I thought for sure the Shatner Memories book would include something along these lines, or maybe The Making of Star Trek, but after skimming both, neither make such a dramatic statement. My question is this -- is the notion that Star Trek's letter writing campaign and subsequent renewal was the first of its kind a claim that shows up in other Trek memoirs? Or is TATV simply breaking new (and, wrong) ground here?

    I've just done cursory research on this, but his week is shaping up to be a busy one, so I thought I'd ask.

    Still need to write that "Unseen Trek" intro. Busy, busy.
     
  13. TREK_GOD_1

    TREK_GOD_1 Commodore Commodore

    Joined:
    May 24, 2006
    Location:
    Escaped from Delta Vega
    I have not read it in some time, but I thought The World of Star Trek covered the letter writing campaign?
     
  14. erastus25

    erastus25 Commodore Commodore

    Joined:
    Sep 27, 2006
    I just dug through some newspaper archives (Boston Globe, NYTimes, Washington Post, Google News Archives) and couldn't find anything that said it was the first of its kind.

    Educated guess: Most book sources seem to stop short of saying "Star Trek was saved by fans" and tend to use vaguer language suggesting that fans contributed to the renewal of Star Trek.

    The newspaper articles are worded a bit differently and tend more toward crediting the role of the fans, but some are just as vague as most books.

    Pop culture websites, on the other hand, treat the idea that Star Trek was one of the first show to be "saved" by fans as a priori knowledge.

    Presumably at least some of the discrepancies here have to do with differences in the rigor of the editorial process for books, periodicals, and websites. I'd guess Cushman ran a quick Google search of "first show saved by fans" or something similar and found Star Trek on several lists and ran with it.
     
  15. Karzak

    Karzak Commodore Commodore

    Joined:
    Aug 1, 2014
    Location:
    Hollywood, CA
    I seem to recall Allan Asherman's STAR TREK COMPENDIUM book (the black cover edition, going up to STAR TREK V) suggesting that the fan letter-writing campaign was responsible for saving the show, but I can't back that up at the moment as I don't have my copy in front of me.

    It's also possible there's a mention of it in Takei's biography TO THE STARS. I had very few "making of" or "behind the scenes" books growing up, but I had those two and feel like I might be remembering this notion from one of them.
     
  16. Christopher

    Christopher Writer Admiral

    Joined:
    Mar 15, 2001
    As I understand it, the whole "ST was saved by the enormous fan letter-writing campaign" meme is a myth anyway. The "grassroots" campaign was orchestrated by Roddenberry, and it was far smaller than reported, a couple of orders of magnitude below the alleged million letters. Also, there's no proof that the show was actually in danger of cancellation to begin with. Its fate may have been undecided at the time of the letter campaign, but there's no evidence whatsoever that it wouldn't have been renewed anyway without the campaign. The fans did not "save" ST from cancellation. The announcement NBC made about the show's renewal was not "Okay, you win, we've changed our minds about cancelling the show" as it's been alleged to be in the myth; it was "Look, we're not going to cancel the show anyway, so stop wasting your time and ours with these unnecessary letters." Roddenberry manufactured the myth that the fans saved the show because he enjoyed the support of the fan community (and the money they paid to Lincoln Enterprises for Trek merchandise) and wanted to make them feel important.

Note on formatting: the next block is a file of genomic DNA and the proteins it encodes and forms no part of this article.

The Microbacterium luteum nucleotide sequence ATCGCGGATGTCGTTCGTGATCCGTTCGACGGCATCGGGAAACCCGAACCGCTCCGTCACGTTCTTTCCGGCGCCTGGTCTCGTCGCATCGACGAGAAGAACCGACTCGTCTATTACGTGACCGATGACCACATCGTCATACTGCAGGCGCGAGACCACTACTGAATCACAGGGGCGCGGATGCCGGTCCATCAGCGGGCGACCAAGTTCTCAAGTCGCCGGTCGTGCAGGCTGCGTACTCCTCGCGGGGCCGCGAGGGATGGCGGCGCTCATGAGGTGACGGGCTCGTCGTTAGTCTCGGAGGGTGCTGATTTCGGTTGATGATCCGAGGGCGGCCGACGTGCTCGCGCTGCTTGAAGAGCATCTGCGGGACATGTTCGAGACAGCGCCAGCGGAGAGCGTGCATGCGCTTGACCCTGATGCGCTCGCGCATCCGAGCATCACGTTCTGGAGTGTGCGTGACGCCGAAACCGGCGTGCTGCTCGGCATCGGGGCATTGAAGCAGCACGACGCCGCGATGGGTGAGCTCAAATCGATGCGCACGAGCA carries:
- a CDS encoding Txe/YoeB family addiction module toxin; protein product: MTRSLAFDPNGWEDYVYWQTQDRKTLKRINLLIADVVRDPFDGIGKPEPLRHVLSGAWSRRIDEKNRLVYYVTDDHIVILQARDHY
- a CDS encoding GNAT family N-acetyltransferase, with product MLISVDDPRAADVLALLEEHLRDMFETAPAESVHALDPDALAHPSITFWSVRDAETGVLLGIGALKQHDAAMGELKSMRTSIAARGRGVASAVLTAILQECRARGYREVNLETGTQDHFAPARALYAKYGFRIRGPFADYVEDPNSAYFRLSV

And really, if you think about it, every show that succeeds is "saved" by its fans, or at least by its audience in general, because they give it good ratings by watching it.
     
  17. erastus25

    erastus25 Commodore Commodore

    Joined:
    Sep 27, 2006
    I have the 1981 and 1993 editions in front of me and in both he stops short of saying that the fans were primarily responsible for the renewal but implies that they played a role in the decision.

    He cites a number of sources when re-telling the letter writing story, including a report from Newsday in which NBC admits receiving 16k letters of protest. Roddenberry claimed 6k a week. The same article has a quote from Roddenberry denying network accusations that he was responsible for the campaign.

    There's also a report from the NYT, cited by Asherman, that reports that the NYC affiliate interrupted a ST broadcast in 1969 to report election results and was flooded with calls. No numbers on how many though.

    The only reference he has with numbers for in person protests is a 1968 Newsweek article about 500 students from Cal Tech demonstrating at the NBC offices in Burbank.

    So, yeah, no evidence in the Compendium to support even 100k letters of support, and any in person demonstrations were relatively modest.

    Whether or not Roddenberry was behind the letter writing...maybe? Seems like that could be a rumor NBC started to discredit him (but why would they do that?), or he was behind it, or it was totally independent. That particular topic has been beaten to death, though, so there's no need to go into a detailed re=hashing.
     
  18. TREK_GOD_1

    TREK_GOD_1 Commodore Commodore

    Joined:
    May 24, 2006
    Location:
    Escaped from Delta Vega
    , i
    Some of the information above mirrors passages in The World of Star Trek (1973), including NBC telling TV Guide it had received 200,000 pieces of mail, Bjo Trimble informed that the overload of mail was so great, it was too much for NBC's machines to handle, but at the end of it all, on page 168, Trimble said:

    So, if one chooses to believe the Gerrold book and the references within, the letter-writing campaign was not organic, but orchestrated, whether Roddenbeerry admitted it or not.
     
    Last edited: Aug 12, 2015
  19. BillJ

    BillJ Fleet Admiral Admiral

    Joined:
    Jan 30, 2001
    Location:
    Per Ardua
    Justman and Solow seemed to think that Roddenberry was behind it per their book, Inside Star Trek.
     
  20. Indysolo

    Indysolo Commodore Commodore

    Joined:
    Mar 19, 2001
    Location:
    Sunny California
    All of this is fascinating, but the question still remains, "...is the notion that Star Trek's letter writing campaign and subsequent renewal was the first of its kind a claim that shows up in other Trek memoirs? Or is TATV simply breaking new (and, wrong) ground here?"

    Neil